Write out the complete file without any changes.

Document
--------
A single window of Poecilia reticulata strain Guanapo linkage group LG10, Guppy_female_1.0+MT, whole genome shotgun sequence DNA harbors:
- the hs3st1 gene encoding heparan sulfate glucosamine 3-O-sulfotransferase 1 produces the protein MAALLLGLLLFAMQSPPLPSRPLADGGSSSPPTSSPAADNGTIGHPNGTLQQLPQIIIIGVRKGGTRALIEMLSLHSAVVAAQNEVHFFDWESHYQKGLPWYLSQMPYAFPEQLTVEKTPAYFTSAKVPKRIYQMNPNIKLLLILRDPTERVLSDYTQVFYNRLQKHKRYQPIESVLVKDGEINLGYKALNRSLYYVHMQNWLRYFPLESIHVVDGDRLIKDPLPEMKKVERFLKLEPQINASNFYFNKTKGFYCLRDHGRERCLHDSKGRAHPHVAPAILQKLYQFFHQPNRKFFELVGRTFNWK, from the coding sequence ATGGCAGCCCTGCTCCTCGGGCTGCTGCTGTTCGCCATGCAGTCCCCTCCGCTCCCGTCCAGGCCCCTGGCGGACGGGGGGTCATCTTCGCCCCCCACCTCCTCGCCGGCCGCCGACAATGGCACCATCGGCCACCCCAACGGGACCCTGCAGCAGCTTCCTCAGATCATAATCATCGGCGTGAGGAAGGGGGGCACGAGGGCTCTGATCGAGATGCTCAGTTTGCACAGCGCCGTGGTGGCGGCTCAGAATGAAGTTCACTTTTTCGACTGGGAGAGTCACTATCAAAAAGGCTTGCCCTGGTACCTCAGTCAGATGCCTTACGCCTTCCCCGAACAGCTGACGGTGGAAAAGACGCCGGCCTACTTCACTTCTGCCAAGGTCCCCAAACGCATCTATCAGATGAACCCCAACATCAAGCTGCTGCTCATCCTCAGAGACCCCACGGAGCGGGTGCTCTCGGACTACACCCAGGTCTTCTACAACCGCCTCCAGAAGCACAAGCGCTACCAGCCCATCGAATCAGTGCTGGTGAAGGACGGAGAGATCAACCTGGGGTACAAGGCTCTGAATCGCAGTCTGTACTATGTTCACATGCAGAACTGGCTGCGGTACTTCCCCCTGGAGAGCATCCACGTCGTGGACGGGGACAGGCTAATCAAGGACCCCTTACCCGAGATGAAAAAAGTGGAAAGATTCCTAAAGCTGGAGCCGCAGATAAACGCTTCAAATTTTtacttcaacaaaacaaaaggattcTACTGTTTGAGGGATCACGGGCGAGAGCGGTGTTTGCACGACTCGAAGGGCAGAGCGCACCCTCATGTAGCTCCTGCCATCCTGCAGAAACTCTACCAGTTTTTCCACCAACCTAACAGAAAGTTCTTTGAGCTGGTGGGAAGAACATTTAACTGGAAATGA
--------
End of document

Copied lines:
A single window of Poecilia reticulata strain Guanapo linkage group LG10, Guppy_female_1.0+MT, whole genome shotgun sequence DNA harbors:
- the hs3st1 gene encoding heparan sulfate glucosamine 3-O-sulfotransferase 1 produces the protein MAALLLGLLLFAMQSPPLPSRPLADGGSSSPPTSSPAADNGTIGHPNGTLQQLPQIIIIGVRKGGTRALIEMLSLHSAVVAAQNEVHFFDWESHYQKGLPWYLSQMPYAFPEQLTVEKTPAYFTSAKVPKRIYQMNPNIKLLLILRDPTERVLSDYTQVFYNRLQKHKRYQPIESVLVKDGEINLGYKALNRSLYYVHMQNWLRYFPLESIHVVDGDRLIKDPLPEMKKVERFLKLEPQINASNFYFNKTKGFYCLRDHGRERCLHDSKGRAHPHVAPAILQKLYQFFHQPNRKFFELVGRTFNWK, from the coding sequence ATGGCAGCCCTGCTCCTCGGGCTGCTGCTGTTCGCCATGCAGTCCCCTCCGCTCCCGTCCAGGCCCCTGGCGGACGGGGGGTCATCTTCGCCCCCCACCTCCTCGCCGGCCGCCGACAATGGCACCATCGGCCACCCCAACGGGACCCTGCAGCAGCTTCCTCAGATCATAATCATCGGCGTGAGGAAGGGGGGCACGAGGGCTCTGATCGAGATGCTCAGTTTGCACAGCGCCGTGGTGGCGGCTCAGAATGAAGTTCACTTTTTCGACTGGGAGAGTCACTATCAAAAAGGCTTGCCCTGGTACCTCAGTCAGATGCCTTACGCCTTCCCCGAACAGCTGACGGTGGAAAAGACGCCGGCCTACTTCACTTCTGCCAAGGTCCCCAAACGCATCTATCAGATGAACCCCAACATCAAGCTGCTGCTCATCCTCAGAGACCCCACGGAGCGGGTGCTCTCGGACTACACCCAGGTCTTCTACAACCGCCTCCAGAAGCACAAGCGCTACCAGCCCATCGAATCAGTGCTGGTGAAGGACGGAGAGATCAACCTGGGGTACAAGGCTCTGAATCGCAGTCTGTACTATGTTCACATGCAGAACTGGCTGCGGTACTTCCCCCTGGAGAGCATCCACGTCGTGGACGGGGACAGGCTAATCAAGGACCCCTTACCCGAGATGAAAAAAGTGGAAAGATTCCTAAAGCTGGAGCCGCAGATAAACGCTTCAAATTTTtacttcaacaaaacaaaaggattcTACTGTTTGAGGGATCACGGGCGAGAGCGGTGTTTGCACGACTCGAAGGGCAGAGCGCACCCTCATGTAGCTCCTGCCATCCTGCAGAAACTCTACCAGTTTTTCCACCAACCTAACAGAAAGTTCTTTGAGCTGGTGGGAAGAACATTTAACTGGAAATGA